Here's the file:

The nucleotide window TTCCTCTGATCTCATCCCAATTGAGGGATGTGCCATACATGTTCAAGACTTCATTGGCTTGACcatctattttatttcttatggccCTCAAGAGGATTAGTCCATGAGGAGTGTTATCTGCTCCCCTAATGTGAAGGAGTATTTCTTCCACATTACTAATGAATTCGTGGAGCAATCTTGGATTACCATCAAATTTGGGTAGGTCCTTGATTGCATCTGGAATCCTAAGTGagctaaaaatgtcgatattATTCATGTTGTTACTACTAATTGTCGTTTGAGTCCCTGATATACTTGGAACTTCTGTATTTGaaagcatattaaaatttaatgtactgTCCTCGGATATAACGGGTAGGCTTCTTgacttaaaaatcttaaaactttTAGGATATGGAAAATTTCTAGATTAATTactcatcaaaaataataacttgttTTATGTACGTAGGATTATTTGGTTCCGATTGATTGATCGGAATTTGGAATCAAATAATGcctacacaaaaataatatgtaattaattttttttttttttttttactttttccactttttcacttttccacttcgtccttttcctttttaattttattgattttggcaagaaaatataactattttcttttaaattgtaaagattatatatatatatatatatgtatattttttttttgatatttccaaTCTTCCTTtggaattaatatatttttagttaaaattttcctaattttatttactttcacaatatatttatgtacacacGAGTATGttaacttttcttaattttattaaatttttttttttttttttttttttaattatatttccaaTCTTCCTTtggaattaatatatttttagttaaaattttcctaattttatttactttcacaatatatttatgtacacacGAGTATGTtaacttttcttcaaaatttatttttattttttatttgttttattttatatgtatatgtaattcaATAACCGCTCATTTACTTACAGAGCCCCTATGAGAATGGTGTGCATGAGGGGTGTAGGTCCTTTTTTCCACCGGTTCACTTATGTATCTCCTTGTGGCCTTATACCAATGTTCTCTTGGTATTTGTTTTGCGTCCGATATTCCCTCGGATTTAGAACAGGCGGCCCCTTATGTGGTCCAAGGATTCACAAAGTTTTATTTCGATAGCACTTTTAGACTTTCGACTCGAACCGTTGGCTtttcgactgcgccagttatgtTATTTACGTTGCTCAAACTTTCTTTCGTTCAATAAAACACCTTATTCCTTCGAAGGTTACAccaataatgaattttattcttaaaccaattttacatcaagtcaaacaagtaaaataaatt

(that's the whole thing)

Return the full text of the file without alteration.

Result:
The nucleotide window TTCCTCTGATCTCATCCCAATTGAGGGATGTGCCATACATGTTCAAGACTTCATTGGCTTGACcatctattttatttcttatggccCTCAAGAGGATTAGTCCATGAGGAGTGTTATCTGCTCCCCTAATGTGAAGGAGTATTTCTTCCACATTACTAATGAATTCGTGGAGCAATCTTGGATTACCATCAAATTTGGGTAGGTCCTTGATTGCATCTGGAATCCTAAGTGagctaaaaatgtcgatattATTCATGTTGTTACTACTAATTGTCGTTTGAGTCCCTGATATACTTGGAACTTCTGTATTTGaaagcatattaaaatttaatgtactgTCCTCGGATATAACGGGTAGGCTTCTTgacttaaaaatcttaaaactttTAGGATATGGAAAATTTCTAGATTAATTactcatcaaaaataataacttgttTTATGTACGTAGGATTATTTGGTTCCGATTGATTGATCGGAATTTGGAATCAAATAATGcctacacaaaaataatatgtaattaattttttttttttttttttactttttccactttttcacttttccacttcgtccttttcctttttaattttattgattttggcaagaaaatataactattttcttttaaattgtaaagattatatatatatatatatatgtatattttttttttgatatttccaaTCTTCCTTtggaattaatatatttttagttaaaattttcctaattttatttactttcacaatatatttatgtacacacGAGTATGttaacttttcttaattttattaaatttttttttttttttttttttttaattatatttccaaTCTTCCTTtggaattaatatatttttagttaaaattttcctaattttatttactttcacaatatatttatgtacacacGAGTATGTtaacttttcttcaaaatttatttttattttttatttgttttattttatatgtatatgtaattcaATAACCGCTCATTTACTTACAGAGCCCCTATGAGAATGGTGTGCATGAGGGGTGTAGGTCCTTTTTTCCACCGGTTCACTTATGTATCTCCTTGTGGCCTTATACCAATGTTCTCTTGGTATTTGTTTTGCGTCCGATATTCCCTCGGATTTAGAACAGGCGGCCCCTTATGTGGTCCAAGGATTCACAAAGTTTTATTTCGATAGCACTTTTAGACTTTCGACTCGAACCGTTGGCTtttcgactgcgccagttatgtTATTTACGTTGCTCAAACTTTCTTTCGTTCAATAAAACACCTTATTCCTTCGAAGGTTACAccaataatgaattttattcttaaaccaattttacatcaagtcaaacaagtaaaataaatt